Connecticut has some of the country’s oldest pizza restaurants in the country, including one on this episode of State Plate: Frank Pepe Pizzeria Napoletana!
Every time you open a can of beans, diced tomatoes or any other item, thank Connecticut! Waterbury resident, Ezra Warner invented the first U.S. can opener in 1858.
In 1908, when New Haven resident, George Smith noticed most candies were too large for children’s small mouths, he had the idea to put candy on a stick, and the lollipop was born! He named the confection Lolly Pop, after a popular race horse, at the time.
How did boys get that perfect “bowl” haircut in Colonial Connecticut? The haircutter plopped a halved pumpkin on their heads and snipped away! The practice gave rise to the name “Pumpkinhead.”
When you toss a burger on the grill, give a shout out to the great state of Connecticut! In 1895, Louis Lassen was selling steak sandwiches from his wagon outside a factory in New Haven. He hated waste, so he took the excess pieces of meat, ground and grilled them, and served them between two slices of bread. An American tradition was born! Today, Americans consume about 50 billion burgers a year, and as of 2011, a certain fast food chain sold an average of 75 hamburgers per second in a 24-hour period! That’s approximately 6,480,000 burgers every day. Yes, the burgers are flipping behind those golden arches!
Though, Connecticut’s official nickname is The Constitution State, it’s also called The Nutmeg State. Legend has it early residents had the reputation for being so clever they were able to whittle and sell wooden nutmegs to unsuspecting customers. Another interpretation of this story has it that the buyers, not from the north, didn’t know one had to grate the nutmeg to a powder in order to release its nutty, earthy and sweet flavor.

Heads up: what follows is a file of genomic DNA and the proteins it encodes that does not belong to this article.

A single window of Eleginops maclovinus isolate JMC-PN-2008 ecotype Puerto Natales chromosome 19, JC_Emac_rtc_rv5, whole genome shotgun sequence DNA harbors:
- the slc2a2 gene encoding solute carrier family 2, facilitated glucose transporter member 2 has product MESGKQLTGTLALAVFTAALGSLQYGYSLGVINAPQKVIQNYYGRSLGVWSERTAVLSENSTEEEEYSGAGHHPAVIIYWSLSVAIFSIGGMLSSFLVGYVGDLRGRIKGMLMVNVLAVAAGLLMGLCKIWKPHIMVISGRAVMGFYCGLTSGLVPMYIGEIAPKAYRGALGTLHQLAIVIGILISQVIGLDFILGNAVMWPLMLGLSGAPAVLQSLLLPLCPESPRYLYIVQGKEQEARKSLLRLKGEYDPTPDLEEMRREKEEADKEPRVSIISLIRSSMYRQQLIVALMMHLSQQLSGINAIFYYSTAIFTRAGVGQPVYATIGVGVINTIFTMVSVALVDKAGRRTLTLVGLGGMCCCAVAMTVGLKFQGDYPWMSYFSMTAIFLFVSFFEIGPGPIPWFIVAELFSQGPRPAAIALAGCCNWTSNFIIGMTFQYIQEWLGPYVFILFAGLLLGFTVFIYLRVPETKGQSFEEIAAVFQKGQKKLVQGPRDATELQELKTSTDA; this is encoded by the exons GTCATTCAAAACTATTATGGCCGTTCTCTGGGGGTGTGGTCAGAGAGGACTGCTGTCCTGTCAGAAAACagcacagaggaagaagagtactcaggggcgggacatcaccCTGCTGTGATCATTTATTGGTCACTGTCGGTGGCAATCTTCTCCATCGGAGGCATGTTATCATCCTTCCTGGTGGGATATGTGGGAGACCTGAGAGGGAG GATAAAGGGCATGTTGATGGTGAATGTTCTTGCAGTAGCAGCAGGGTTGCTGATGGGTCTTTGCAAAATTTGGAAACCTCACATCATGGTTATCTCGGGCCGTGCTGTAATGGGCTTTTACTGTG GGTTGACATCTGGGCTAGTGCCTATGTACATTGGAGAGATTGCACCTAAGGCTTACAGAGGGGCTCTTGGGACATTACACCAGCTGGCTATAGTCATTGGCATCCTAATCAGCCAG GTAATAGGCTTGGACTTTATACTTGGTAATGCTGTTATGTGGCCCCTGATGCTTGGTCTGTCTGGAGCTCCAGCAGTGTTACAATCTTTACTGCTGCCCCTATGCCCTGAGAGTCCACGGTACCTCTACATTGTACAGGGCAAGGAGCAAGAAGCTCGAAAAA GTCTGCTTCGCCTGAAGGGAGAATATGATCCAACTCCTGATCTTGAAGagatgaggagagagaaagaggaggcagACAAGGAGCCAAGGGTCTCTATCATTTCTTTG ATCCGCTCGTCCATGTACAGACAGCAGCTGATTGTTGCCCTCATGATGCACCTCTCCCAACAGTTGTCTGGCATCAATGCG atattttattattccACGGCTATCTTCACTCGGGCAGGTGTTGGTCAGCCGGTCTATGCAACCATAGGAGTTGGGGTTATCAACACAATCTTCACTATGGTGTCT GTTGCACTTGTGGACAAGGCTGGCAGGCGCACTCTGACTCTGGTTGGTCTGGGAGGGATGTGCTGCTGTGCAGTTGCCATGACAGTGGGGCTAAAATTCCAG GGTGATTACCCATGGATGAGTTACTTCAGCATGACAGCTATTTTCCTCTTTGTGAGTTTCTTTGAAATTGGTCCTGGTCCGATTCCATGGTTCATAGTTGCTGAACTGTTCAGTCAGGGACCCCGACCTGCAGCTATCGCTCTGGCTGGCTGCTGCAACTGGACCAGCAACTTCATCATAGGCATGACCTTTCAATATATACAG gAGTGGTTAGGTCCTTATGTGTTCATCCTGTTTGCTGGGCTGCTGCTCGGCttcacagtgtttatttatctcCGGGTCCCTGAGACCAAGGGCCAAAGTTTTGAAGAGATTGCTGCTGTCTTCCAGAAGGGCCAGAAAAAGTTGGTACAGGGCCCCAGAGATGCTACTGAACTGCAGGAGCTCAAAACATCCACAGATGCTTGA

Steaming cooks without fats or oils and helps retain more of the food’s nutrients. The moist heat surrounds your burger with vapor and allows for a juicy, tasty meal.
Note: You can use the beef plain and lightly seasoned with salt and pepper or mix in any of your favorite spices or sauces such as: Worcestershire, barbecue, sriracha or soy sauces, tomato paste, onion or garlic powders—whatever pleases your taste buds!
Remember to remove the lid with great caution, and always away from your face!
Option: Near the end of cooking, steam the buns with the burgers for about 30 seconds until soft and warm.
The idea is to have the food raised above boiling water in a covered pot, and allow the steam to cook it.